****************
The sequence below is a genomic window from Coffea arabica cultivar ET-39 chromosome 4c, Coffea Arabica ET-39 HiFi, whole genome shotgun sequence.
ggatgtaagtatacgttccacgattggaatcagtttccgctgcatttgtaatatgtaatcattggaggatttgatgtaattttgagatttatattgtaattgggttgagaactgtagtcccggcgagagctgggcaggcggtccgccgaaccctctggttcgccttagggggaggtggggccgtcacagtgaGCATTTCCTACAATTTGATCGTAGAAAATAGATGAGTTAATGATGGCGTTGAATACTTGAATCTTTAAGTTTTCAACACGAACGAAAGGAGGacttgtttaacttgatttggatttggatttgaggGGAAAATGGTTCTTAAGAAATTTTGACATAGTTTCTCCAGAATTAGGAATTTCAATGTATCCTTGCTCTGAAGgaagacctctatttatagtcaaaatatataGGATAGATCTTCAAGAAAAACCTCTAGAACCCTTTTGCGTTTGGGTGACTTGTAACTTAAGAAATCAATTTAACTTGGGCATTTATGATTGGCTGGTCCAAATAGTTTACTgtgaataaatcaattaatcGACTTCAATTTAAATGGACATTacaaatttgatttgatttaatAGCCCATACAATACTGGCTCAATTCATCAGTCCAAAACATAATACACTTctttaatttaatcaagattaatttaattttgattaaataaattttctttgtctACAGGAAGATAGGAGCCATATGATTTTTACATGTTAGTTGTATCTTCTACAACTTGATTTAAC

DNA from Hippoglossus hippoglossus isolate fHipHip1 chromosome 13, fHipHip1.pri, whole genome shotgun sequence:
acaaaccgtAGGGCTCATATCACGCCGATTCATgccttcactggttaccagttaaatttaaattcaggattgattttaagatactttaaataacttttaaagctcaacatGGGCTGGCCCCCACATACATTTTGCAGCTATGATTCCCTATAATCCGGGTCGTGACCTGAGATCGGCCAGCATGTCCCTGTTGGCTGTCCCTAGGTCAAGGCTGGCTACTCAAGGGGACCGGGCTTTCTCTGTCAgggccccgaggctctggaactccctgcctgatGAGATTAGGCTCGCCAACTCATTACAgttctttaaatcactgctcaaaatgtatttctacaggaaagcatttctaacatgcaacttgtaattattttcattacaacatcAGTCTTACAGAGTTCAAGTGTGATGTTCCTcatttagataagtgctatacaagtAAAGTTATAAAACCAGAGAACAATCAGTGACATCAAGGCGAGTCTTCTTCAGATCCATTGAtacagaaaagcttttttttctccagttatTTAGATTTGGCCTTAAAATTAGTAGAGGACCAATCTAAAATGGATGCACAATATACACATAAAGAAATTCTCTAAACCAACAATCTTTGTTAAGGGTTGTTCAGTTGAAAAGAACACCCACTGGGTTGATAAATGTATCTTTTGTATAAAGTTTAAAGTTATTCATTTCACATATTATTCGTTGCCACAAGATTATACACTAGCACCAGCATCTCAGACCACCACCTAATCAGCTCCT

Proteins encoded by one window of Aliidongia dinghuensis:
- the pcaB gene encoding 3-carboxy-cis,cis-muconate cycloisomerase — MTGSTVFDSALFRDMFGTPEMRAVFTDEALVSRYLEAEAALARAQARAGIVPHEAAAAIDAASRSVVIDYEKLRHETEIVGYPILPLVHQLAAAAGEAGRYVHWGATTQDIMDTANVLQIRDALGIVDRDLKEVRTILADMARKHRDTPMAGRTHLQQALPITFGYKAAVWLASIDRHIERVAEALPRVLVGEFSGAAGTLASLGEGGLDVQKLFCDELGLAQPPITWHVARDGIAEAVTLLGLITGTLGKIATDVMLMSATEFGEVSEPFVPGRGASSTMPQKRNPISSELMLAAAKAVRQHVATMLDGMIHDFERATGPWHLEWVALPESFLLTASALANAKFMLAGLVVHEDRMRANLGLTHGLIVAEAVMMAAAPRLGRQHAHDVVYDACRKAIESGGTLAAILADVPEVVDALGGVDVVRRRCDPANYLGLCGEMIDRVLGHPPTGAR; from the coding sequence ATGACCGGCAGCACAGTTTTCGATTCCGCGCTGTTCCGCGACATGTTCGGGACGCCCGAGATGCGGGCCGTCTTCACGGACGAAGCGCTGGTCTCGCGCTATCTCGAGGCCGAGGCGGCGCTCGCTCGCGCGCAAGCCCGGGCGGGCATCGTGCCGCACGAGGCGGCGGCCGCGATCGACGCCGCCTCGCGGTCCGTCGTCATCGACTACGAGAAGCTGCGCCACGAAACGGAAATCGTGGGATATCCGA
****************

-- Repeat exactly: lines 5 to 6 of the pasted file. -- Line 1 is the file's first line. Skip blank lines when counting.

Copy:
Proteins encoded by one window of Aliidongia dinghuensis:
- the pcaB gene encoding 3-carboxy-cis,cis-muconate cycloisomerase — MTGSTVFDSALFRDMFGTPEMRAVFTDEALVSRYLEAEAALARAQARAGIVPHEAAAAIDAASRSVVIDYEKLRHETEIVGYPILPLVHQLAAAAGEAGRYVHWGATTQDIMDTANVLQIRDALGIVDRDLKEVRTILADMARKHRDTPMAGRTHLQQALPITFGYKAAVWLASIDRHIERVAEALPRVLVGEFSGAAGTLASLGEGGLDVQKLFCDELGLAQPPITWHVARDGIAEAVTLLGLITGTLGKIATDVMLMSATEFGEVSEPFVPGRGASSTMPQKRNPISSELMLAAAKAVRQHVATMLDGMIHDFERATGPWHLEWVALPESFLLTASALANAKFMLAGLVVHEDRMRANLGLTHGLIVAEAVMMAAAPRLGRQHAHDVVYDACRKAIESGGTLAAILADVPEVVDALGGVDVVRRRCDPANYLGLCGEMIDRVLGHPPTGAR; from the coding sequence ATGACCGGCAGCACAGTTTTCGATTCCGCGCTGTTCCGCGACATGTTCGGGACGCCCGAGATGCGGGCCGTCTTCACGGACGAAGCGCTGGTCTCGCGCTATCTCGAGGCCGAGGCGGCGCTCGCTCGCGCGCAAGCCCGGGCGGGCATCGTGCCGCACGAGGCGGCGGCCGCGATCGACGCCGCCTCGCGGTCCGTCGTCATCGACTACGAGAAGCTGCGCCACGAAACGGAAATCGTGGGATATCCGA